It seems to me at least possible that the Linux desktop will persist longer than the Windows desktop simply because "desktop" stops being a requirement for the average consumer - or indeed the average desk drone.

        1. herman Silver badge

          Re: Computing smarts in the cloud

          Windows is a legacy niche OS. Linux runs on everything else.

          1. Loyal Commenter Silver badge

            Re: Computing smarts in the cloud

            What OS does AWS run on? Or Azure? What is the underlying platform for Apple's iCloud?

            I know, it's a bit of a trick question, because a lot of "cloud" infrastructure doesn't run on an OS at all, especially once you start talking about edge computing and IoT. Add to this, that for things like Azure, when you spin up a virtual machine, you can pick the architecture and OS that you are using. Containerised stuff doesn't (and shouldn't) care about the underlying OS though, and a desktop in this context is meaningless anyway.

            As for Windows being a niche OS? Well, walk through pretty much any business that is larger than a handful of people (or is a design shop where they're all using expensive shiny Macs), and there Windows is, churning away, on every office desk, and in various places in machine rooms and labs, alongside control systems running on other platforms. We might wish it was dead, but businesses move slowly, especially when it comes to such fundamental process changes as doing away with an entire way of working.

          2. hoola Silver badge

            Re: Computing smarts in the cloud

            That maybe true if you look at the overall distribution of the OS. From the end user that is utterly irrelevant. Most of those back end operating systems no longer even have a KVM attached, that makes is completely useless to someone who actually needs to interact with the OS.

            In the perspective of the article it is about what those who interact with the OS to do stuff use. Ignoring the techies on El Reg (we are a very small minority" there are 3 operating systems that matter,

            Windows, iOS and Android. You could possibly include Chrome OS but I don't know anyone who uses it.

            Linux in any form other than these is very rarely used by the average consumer.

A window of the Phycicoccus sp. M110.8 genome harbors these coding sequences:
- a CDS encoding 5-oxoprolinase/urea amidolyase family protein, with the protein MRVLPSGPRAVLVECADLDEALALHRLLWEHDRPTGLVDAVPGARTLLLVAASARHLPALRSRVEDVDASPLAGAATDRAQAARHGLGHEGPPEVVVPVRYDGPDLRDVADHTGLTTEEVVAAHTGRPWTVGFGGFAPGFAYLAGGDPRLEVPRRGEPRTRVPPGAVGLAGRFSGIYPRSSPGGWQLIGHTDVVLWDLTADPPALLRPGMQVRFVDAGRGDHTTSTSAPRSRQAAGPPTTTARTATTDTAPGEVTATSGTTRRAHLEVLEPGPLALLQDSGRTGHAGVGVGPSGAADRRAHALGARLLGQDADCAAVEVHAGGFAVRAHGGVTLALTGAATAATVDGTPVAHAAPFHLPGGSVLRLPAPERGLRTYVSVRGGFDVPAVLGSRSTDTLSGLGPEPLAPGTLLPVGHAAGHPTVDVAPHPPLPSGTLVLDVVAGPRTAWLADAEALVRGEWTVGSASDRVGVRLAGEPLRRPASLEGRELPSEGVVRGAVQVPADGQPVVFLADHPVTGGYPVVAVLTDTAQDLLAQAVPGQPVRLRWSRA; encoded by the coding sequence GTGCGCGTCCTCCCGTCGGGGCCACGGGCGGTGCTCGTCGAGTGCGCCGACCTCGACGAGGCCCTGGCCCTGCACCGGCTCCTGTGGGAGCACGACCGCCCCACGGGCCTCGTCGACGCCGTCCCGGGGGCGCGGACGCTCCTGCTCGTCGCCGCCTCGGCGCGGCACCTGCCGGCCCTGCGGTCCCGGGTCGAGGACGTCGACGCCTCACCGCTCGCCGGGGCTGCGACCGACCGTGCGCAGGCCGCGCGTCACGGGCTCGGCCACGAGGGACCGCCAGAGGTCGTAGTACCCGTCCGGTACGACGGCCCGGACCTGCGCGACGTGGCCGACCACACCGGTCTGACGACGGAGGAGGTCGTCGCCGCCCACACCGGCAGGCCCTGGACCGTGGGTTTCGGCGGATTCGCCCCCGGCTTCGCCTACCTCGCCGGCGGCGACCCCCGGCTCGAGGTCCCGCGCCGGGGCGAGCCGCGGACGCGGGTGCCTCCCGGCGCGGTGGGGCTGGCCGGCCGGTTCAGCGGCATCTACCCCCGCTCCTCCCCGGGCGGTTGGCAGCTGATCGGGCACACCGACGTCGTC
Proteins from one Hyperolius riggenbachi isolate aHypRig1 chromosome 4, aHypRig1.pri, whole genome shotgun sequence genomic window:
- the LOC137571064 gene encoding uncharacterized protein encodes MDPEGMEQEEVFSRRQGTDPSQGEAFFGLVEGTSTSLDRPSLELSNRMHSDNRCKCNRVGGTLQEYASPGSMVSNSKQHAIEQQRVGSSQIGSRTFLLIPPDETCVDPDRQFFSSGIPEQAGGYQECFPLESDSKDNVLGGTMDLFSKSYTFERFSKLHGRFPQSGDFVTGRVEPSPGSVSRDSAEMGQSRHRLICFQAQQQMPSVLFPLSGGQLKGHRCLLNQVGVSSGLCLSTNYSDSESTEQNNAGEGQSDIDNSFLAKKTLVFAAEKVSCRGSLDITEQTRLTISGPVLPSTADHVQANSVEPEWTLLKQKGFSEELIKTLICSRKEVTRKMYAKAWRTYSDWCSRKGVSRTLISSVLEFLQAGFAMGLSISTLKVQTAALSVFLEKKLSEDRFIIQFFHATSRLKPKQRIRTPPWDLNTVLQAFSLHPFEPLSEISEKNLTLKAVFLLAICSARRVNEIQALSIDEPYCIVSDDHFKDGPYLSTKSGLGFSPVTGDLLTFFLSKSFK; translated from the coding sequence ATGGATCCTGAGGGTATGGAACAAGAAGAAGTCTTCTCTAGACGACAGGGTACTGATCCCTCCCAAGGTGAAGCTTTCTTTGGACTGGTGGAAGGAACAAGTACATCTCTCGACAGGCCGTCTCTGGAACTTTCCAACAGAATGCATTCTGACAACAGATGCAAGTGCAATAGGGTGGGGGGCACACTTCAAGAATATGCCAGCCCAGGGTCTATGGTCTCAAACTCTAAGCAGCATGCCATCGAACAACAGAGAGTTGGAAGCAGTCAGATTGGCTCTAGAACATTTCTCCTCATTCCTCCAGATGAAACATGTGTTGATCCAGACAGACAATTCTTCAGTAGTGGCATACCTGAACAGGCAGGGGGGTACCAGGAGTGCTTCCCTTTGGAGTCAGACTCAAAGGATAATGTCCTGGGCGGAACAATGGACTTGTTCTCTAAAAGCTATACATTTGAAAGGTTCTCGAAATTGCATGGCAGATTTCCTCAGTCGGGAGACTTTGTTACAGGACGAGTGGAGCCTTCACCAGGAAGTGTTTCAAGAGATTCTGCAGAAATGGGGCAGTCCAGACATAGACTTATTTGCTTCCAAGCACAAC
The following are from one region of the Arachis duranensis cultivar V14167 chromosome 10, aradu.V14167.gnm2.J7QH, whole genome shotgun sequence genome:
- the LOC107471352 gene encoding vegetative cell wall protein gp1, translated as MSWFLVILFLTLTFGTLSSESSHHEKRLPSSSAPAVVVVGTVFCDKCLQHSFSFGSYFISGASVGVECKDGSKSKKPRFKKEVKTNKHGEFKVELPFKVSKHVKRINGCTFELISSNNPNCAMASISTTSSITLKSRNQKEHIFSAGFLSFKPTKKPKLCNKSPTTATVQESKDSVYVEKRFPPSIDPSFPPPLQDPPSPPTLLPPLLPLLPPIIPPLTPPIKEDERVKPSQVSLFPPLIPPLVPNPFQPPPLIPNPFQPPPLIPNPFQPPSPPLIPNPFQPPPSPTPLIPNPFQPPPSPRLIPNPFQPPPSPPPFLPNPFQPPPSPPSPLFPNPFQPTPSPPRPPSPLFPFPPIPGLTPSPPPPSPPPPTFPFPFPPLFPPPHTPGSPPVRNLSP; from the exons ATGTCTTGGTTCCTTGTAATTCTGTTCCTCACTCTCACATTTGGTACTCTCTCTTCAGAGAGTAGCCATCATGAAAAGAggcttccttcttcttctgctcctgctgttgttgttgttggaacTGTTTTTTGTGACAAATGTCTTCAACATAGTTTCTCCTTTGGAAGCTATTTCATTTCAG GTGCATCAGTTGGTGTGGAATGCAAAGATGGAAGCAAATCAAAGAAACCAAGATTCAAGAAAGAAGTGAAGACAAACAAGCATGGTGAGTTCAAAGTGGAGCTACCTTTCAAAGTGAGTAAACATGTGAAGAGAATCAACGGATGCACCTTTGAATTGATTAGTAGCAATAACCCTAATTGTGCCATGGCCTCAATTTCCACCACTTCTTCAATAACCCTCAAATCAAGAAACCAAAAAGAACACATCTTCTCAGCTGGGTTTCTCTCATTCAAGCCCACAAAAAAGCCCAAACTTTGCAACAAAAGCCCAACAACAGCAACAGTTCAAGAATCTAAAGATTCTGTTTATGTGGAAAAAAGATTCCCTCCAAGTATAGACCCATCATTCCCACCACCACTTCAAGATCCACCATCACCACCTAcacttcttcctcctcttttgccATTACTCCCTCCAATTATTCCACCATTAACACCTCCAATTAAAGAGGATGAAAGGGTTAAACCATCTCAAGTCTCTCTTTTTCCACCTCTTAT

3. AlbertH

            Re: Computing smarts in the cloud

            Windows is a legacy niche OS. Linux runs on everything else.

            More precisely:

            Windoze is a poor, proprietary client for a Unix/Linux world!

            1. hoola Silver badge

              Re: Computing smarts in the cloud

              Okay, look at from the view of the average user who just buys a computer:

              What are the choices?





              For the average user there are no other options. You don't walk into a retail shop and ask for a laptop running Linux. If you have already reached that stage then you are not an average user.

              Firstly, and this is where Linux is it's own worst enemy, what distribution do you install? The list is endless. Windows and iOS are single choice products, The Android variant is based on device you buy.

              People buy hardware with preinstalled operating systems because they (mostly) work out of the box. If a manufacturer supplied a Linux distribution pre-installed with some form of Office and Chrome preinstalled it just might sell a few.

              Secondly take the most used application that many families will already have either through work or education, Office, can this be installed with 2 or 3 clicks on Linux? No, there are multiple steps that will simply make that average user reinstall Windows.

              It is irrelevant to say to use Open Office or Libre Office, people don't want to and don't care, mostly because of product familiarity (not usability). They want Word, Excel or Outlook. Again, if you are using a non-Microsoft Office alternative, you are not an average user.

              That more servers or services are running Linux globally is not what the article is discussing, it is about what the end user who just buys a laptop, desktop or tablet uses.

      4. illiad

        Re: Computing smarts in the cloud

        "streaming and re-streaming their favourite shows and albums" - and then the publisher / author revokes the download permission... :O No more stuf!!!! :) :)

        If had bought the dvd / CD, it would not happen! :P

      5. J.G.Harston Silver badge

        Re: Computing smarts in the cloud

        My internet throttles down when some damn tourist walks past my flat streaming crapola on their mobile shiney. Probably because the town's public wifi is spliced off my street's comms cabinet.

      6. FlippingGerman

        Re: Computing smarts in the cloud

        I used to keep a local copy of English Wikipedia a few years ago. Used it too, out of necessity.